“The public must become better informed about what is going on with this project. It will affect us all, especially in the pocketbook. We should not allow ourselves to be flim-flammed by special interests that do not represent the best interests of the public. Southern California residents were fooled by Poseidon’s Carlsbad desalination facility. I hope we won’t be fooled again.”
Tim Geddes

“People here have risen to the challenge of our recent drought…Our sanitary district captures fresh water each day and returns that water to the aquifers. This is done at a fraction of the cost and pollution of desalinating ocean water. During the recent rains, we captured more than 4,000 gallons of water in our rain barrels at our home. Think of what could be done if we were to spend that billion dollars on a system that would collect the water that nature gives us and return that water to our aquifers.”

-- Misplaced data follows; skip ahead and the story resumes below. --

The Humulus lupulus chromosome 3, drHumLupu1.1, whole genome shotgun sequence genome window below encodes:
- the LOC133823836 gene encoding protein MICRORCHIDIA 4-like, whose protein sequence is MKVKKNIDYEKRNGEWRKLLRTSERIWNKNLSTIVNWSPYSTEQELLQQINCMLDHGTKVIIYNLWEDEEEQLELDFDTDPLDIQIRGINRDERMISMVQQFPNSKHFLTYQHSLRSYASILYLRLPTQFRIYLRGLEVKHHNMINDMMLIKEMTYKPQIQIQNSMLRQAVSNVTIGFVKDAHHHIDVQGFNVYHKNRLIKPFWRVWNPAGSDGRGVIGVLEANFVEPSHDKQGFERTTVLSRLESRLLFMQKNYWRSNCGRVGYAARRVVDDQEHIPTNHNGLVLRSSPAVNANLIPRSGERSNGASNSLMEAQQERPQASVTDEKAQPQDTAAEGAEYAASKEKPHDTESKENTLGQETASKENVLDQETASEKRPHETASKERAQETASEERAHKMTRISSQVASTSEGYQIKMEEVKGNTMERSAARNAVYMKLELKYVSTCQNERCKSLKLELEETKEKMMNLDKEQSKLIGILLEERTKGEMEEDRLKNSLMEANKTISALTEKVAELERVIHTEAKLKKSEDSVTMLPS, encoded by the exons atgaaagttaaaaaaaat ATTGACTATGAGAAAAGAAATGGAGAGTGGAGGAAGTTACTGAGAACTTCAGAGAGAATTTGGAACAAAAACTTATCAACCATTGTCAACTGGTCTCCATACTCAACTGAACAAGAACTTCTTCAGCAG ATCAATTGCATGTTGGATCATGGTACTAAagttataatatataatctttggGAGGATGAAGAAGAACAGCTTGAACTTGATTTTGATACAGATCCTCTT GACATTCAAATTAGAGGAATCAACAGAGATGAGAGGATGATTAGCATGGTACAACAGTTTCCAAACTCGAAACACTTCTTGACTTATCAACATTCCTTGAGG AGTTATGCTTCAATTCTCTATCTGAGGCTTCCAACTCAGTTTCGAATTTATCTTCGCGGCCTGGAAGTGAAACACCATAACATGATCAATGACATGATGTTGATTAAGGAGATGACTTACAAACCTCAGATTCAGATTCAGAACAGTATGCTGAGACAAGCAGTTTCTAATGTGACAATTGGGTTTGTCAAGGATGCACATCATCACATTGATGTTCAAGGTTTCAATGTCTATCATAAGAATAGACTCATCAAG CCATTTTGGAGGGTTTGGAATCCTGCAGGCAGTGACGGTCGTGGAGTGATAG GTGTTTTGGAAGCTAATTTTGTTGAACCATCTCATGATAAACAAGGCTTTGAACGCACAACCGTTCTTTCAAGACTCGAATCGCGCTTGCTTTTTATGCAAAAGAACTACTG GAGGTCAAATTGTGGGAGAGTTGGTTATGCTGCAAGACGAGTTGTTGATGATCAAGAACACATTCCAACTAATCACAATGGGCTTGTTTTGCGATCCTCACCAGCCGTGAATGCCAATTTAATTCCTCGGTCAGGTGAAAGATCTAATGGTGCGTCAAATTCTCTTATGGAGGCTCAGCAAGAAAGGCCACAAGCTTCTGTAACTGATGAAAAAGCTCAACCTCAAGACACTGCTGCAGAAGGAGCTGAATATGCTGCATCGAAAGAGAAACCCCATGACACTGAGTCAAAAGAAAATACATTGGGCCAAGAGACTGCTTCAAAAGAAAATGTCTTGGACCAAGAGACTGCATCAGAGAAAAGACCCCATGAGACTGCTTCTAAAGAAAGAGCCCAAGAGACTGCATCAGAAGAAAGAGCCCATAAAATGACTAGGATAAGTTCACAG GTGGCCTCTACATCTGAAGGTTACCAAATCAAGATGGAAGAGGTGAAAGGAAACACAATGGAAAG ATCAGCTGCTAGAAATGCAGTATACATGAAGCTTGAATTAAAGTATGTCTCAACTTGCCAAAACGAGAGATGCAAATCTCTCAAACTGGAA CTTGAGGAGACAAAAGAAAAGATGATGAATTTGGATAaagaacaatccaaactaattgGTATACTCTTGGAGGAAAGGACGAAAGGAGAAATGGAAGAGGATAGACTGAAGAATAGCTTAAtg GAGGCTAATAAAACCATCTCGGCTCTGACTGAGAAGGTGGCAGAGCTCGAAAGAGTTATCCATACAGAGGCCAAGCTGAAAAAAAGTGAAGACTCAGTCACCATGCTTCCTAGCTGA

John F. Scott

Sacramento Bee

“Fortunately, we can meet long-term needs without resorting to billion-dollar boondoggles like the proposed Huntington Beach desalination plant… We don’t need their costly water. It’s a bad deal, and we have better alternatives.”
Terry Tamminen, CEO of Leonardo DiCaprio Foundation

“While Poseidon has spent millions trying to sell its desalination cash cows, many communities have forged ahead with smart water supply solutions that save money and energy… Hard working ratepayers in Orange County should not have to foot the bill for this billion dollar boondoggle.”
Marcela Gutierrez-Graudins, Azul